[Skip to Content]
Access to paid content on this site is currently suspended due to excessive activity being detected from your IP address 34.204.191.0. Please contact the publisher to request reinstatement.
[Skip to Content Landing]
Viewpoint
December 20, 2016

The Evolving Taxonomy of Health in Older Persons

Author Affiliations
  • 1Department of Internal Medicine and Geriatrics, Wake Forest School of Medicine, Winston-Salem, North Carolina
  • 2Department of Public Health Sciences, Wake Forest School of Medicine, Winston-Salem, North Carolina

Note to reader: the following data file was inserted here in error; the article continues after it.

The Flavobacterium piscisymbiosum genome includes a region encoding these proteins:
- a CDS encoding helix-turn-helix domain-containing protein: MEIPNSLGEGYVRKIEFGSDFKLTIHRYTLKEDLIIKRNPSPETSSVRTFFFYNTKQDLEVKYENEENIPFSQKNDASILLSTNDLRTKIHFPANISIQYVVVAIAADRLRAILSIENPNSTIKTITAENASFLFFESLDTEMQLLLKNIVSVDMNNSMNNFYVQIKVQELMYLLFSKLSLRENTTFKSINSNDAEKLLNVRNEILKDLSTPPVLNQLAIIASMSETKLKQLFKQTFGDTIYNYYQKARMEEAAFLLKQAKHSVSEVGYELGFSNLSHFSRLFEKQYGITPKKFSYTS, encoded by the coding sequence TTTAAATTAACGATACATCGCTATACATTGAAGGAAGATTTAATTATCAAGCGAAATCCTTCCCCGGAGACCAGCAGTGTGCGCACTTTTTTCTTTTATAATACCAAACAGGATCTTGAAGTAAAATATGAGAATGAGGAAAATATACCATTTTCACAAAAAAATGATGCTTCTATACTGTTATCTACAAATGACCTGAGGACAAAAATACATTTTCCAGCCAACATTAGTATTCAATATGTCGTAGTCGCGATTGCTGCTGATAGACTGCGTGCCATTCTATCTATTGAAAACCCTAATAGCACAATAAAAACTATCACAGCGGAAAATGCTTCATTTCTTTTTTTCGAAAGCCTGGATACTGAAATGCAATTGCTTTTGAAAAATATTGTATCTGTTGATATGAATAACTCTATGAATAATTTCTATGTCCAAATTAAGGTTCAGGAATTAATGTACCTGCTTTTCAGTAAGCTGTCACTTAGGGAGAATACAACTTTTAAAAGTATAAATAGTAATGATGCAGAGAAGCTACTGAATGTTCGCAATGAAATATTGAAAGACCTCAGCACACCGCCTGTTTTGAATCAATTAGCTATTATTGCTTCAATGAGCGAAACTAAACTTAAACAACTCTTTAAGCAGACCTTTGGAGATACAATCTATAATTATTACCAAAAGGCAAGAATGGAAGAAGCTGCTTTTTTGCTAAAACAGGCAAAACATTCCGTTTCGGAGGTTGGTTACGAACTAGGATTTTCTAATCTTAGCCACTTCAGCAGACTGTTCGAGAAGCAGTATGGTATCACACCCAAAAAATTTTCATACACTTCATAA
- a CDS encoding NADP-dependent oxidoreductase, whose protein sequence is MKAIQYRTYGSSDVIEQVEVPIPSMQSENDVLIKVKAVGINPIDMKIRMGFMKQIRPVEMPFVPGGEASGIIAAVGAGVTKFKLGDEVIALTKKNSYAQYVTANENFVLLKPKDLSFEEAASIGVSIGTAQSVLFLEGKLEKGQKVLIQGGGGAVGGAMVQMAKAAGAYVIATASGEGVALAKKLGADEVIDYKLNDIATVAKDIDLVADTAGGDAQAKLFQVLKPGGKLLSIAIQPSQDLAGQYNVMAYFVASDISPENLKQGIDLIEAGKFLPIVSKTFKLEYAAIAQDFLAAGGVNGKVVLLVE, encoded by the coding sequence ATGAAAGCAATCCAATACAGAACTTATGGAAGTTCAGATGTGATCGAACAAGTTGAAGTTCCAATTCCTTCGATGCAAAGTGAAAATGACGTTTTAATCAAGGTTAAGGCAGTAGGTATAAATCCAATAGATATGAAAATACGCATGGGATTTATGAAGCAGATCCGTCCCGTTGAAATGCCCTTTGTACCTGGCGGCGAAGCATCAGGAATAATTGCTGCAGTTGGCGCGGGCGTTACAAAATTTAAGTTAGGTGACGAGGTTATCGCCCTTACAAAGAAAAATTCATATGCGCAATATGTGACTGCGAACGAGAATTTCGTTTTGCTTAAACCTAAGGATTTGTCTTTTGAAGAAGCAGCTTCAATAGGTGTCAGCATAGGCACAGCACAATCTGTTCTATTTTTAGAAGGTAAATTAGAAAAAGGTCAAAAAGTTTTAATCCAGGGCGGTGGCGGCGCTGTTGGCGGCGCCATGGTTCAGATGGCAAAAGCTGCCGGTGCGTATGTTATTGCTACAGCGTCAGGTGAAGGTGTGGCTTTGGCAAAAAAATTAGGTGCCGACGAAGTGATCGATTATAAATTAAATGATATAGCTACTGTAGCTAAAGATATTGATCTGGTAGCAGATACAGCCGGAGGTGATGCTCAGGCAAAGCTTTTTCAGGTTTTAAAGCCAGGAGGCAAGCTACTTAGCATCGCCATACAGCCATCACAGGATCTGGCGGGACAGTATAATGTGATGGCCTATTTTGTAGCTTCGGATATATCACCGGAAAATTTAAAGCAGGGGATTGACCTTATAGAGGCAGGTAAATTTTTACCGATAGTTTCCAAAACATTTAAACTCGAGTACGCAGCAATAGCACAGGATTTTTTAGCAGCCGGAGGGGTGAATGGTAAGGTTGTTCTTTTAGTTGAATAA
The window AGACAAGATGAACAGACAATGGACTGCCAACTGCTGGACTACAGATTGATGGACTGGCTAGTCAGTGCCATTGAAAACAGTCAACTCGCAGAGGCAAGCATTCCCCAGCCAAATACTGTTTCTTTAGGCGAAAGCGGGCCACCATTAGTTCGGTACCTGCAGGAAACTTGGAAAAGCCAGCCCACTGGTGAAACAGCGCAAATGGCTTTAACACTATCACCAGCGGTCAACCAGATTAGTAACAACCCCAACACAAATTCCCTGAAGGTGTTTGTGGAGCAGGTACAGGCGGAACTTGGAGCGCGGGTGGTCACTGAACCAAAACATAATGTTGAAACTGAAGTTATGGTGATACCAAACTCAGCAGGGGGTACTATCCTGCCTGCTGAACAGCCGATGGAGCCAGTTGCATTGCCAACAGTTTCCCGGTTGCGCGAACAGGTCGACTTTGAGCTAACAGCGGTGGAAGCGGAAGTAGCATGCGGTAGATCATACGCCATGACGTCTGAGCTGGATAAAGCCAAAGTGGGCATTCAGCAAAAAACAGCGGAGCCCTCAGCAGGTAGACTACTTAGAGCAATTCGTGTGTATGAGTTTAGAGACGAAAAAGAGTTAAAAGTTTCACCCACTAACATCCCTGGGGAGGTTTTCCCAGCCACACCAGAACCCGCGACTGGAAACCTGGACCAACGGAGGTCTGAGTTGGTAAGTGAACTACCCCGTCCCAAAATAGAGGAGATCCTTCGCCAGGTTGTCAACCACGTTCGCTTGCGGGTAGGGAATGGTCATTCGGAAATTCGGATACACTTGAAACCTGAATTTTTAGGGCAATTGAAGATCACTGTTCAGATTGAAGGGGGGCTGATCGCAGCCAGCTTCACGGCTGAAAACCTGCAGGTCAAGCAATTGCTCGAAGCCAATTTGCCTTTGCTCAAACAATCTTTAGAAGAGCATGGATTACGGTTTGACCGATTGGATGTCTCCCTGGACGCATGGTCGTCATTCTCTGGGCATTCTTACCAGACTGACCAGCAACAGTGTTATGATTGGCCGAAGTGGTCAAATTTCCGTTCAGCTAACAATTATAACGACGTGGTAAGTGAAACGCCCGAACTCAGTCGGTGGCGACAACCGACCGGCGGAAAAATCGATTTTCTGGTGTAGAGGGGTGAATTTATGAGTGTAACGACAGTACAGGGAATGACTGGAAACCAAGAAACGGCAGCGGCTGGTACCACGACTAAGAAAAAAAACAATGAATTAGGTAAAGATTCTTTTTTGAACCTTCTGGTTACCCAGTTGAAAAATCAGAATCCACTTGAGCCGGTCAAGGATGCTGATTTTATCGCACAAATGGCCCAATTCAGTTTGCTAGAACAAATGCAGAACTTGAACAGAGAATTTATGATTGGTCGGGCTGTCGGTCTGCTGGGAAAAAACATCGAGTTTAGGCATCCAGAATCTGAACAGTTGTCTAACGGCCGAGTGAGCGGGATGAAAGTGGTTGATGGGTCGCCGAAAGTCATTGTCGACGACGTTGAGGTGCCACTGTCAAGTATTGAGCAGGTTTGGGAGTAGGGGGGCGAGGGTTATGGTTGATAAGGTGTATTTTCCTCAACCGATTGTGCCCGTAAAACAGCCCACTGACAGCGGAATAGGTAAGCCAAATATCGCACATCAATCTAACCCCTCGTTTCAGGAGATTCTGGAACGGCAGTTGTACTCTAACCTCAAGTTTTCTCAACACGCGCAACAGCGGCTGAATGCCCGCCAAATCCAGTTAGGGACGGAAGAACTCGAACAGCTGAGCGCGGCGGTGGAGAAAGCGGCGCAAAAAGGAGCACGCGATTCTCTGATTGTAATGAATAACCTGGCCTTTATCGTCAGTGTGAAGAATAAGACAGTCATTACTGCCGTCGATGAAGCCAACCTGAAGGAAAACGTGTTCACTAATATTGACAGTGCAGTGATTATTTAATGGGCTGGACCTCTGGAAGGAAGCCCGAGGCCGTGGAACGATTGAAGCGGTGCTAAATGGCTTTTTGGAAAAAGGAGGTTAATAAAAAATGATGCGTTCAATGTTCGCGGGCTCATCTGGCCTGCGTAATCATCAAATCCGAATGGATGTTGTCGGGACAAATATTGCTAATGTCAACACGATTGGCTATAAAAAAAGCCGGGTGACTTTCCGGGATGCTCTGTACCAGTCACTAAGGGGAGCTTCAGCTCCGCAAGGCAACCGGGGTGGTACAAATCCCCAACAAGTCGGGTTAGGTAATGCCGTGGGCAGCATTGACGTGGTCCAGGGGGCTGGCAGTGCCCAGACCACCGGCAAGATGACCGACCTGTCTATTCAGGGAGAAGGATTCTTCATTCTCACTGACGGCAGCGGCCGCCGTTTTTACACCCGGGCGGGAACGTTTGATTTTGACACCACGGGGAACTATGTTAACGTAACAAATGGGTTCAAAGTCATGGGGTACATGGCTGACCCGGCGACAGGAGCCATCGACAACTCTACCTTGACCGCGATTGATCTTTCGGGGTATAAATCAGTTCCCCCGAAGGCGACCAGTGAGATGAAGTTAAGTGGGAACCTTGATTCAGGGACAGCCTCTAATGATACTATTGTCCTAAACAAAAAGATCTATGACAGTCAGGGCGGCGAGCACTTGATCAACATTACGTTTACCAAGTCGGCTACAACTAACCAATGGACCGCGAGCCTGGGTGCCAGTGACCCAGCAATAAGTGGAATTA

JAMA. 2016;316(23):2487-2488. doi:10.1001/jama.2016.16432

Clinicians who care for older persons have long been frustrated by the limitations of the prevalent disease–oriented approach (ie, the medical model) as a taxonomy for defining health, disease, and payment for clinical care.1 The medical model tends to focus on individual organ systems, but is inadequate to characterize persons with the combination of multiple diseases, limitations of function, and cognitive and psychosocial problems. For instance, geriatric syndromes commonly occur in older persons but do not fit the classic disease-oriented medical model.

×